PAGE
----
Open Discussion 11/7

Lead Bloggers: Zachary, Stephen and Leo

Professor Gilmore wasn’t able to join us on 11/7, so the seminar participants decided to open up the room for discussion and reflection on the lectures we’ve heard so far from Professors Harvey, Katz, and Robotham. Broadly speaking, we discussed the possibilities and constraints of melding anti-capitalist thought and action. Among other things we touched on the perennial reform v. revolution debate; the prospect of building organizations and broad coalitions for anti-capitalist movements; political education and consciousness; and the role of traditional electoral politics.

Several students voiced concerns over the limits of “reformist” proposals. One student recalled Prof. Robotham’s support of social wealth funds, to which the class had responded with broad skepticism. Wealth fund managers have a fiduciary duty to produce growth/profits. Given this, even public employees’ pension funds (so-called “workers’ capital”) have accelerated gentrification and private infrastructure development in cities around the world. Another student interjected that such reformist proposals might, in fact, “create the conditions for organizing.”  Partial public ownership of private companies would open up questions of short- and long-term investment strategies, potentially providing opportunities for political education and mobilization. If nothing else, ordinary people might learn more about corporate structure and financial planning. Education of this sort would, potentially, allow people on the Left to spread their analysis. Millions of people experience the degradations of capitalism, but may not have a specific analysis or platform to articulate opposition to it. Fights for or around social wealth funds – or, as Professor Katz suggested in her lectures, a shorter work week – might give the Left an opportunity to build through action.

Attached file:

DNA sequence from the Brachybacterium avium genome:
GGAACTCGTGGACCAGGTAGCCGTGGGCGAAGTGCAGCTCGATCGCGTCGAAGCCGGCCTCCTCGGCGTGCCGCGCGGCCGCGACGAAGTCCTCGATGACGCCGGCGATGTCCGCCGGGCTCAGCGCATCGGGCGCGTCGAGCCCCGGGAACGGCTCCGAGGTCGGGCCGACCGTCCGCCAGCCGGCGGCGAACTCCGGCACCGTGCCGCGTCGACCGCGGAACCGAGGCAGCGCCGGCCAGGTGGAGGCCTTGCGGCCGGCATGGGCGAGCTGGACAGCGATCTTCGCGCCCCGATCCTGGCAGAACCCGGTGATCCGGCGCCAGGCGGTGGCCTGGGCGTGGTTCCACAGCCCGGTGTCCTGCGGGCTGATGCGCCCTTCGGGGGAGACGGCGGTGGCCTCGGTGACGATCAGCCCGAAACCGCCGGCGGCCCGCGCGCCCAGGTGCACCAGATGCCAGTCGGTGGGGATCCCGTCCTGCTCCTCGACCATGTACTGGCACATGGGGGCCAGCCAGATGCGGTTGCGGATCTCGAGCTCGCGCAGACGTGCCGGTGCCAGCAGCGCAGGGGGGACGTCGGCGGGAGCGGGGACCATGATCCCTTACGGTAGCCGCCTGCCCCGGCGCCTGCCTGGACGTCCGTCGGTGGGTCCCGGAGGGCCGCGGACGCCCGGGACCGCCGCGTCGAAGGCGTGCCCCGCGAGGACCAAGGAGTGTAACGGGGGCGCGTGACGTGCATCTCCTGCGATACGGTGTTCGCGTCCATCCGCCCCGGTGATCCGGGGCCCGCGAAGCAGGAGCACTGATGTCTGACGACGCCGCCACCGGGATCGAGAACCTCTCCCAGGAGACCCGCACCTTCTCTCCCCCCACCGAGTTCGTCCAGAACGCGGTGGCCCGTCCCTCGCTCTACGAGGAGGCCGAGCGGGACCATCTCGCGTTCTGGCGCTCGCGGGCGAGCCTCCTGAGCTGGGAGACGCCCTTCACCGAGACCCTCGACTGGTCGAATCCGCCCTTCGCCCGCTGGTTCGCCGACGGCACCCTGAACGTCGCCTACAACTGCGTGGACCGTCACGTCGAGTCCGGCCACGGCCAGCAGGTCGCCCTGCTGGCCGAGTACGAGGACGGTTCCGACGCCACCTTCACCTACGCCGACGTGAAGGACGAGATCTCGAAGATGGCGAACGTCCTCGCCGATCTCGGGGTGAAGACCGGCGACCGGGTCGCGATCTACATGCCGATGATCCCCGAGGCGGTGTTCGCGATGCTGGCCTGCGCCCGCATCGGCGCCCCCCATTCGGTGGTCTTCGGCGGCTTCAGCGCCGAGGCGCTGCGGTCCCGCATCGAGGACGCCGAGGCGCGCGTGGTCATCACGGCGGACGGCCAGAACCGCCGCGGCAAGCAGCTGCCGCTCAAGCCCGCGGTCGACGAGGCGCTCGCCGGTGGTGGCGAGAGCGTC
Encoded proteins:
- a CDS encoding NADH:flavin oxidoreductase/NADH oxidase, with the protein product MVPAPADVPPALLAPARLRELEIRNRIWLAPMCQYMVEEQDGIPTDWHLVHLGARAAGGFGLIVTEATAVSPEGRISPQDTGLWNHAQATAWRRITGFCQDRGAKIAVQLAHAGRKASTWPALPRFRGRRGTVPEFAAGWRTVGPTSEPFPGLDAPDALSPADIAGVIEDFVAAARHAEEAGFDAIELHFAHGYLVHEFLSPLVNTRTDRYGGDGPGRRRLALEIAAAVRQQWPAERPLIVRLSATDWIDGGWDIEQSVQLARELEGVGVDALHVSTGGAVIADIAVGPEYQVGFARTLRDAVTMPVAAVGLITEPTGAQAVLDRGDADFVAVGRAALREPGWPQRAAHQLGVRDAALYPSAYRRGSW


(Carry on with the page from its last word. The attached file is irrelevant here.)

In an attempt to rectify the reform/revolution split, one student offered up a working definition of capitalism: a mode of production in which the work to produce the things necessary for people to survive is market dependent and  involves the exploitation of the labor force. Acknowledging the difficulty of breaking this market-dependency in the short term, this student urged us to consider the kinds of organizing that might be possible to improve working people’s lives in the short term and simultaneously build class power in the medium- and long-term to oppose counter-revolutionary assaults such as capital strikes or attacks on the currency with mass unrest, general strikes, and so on.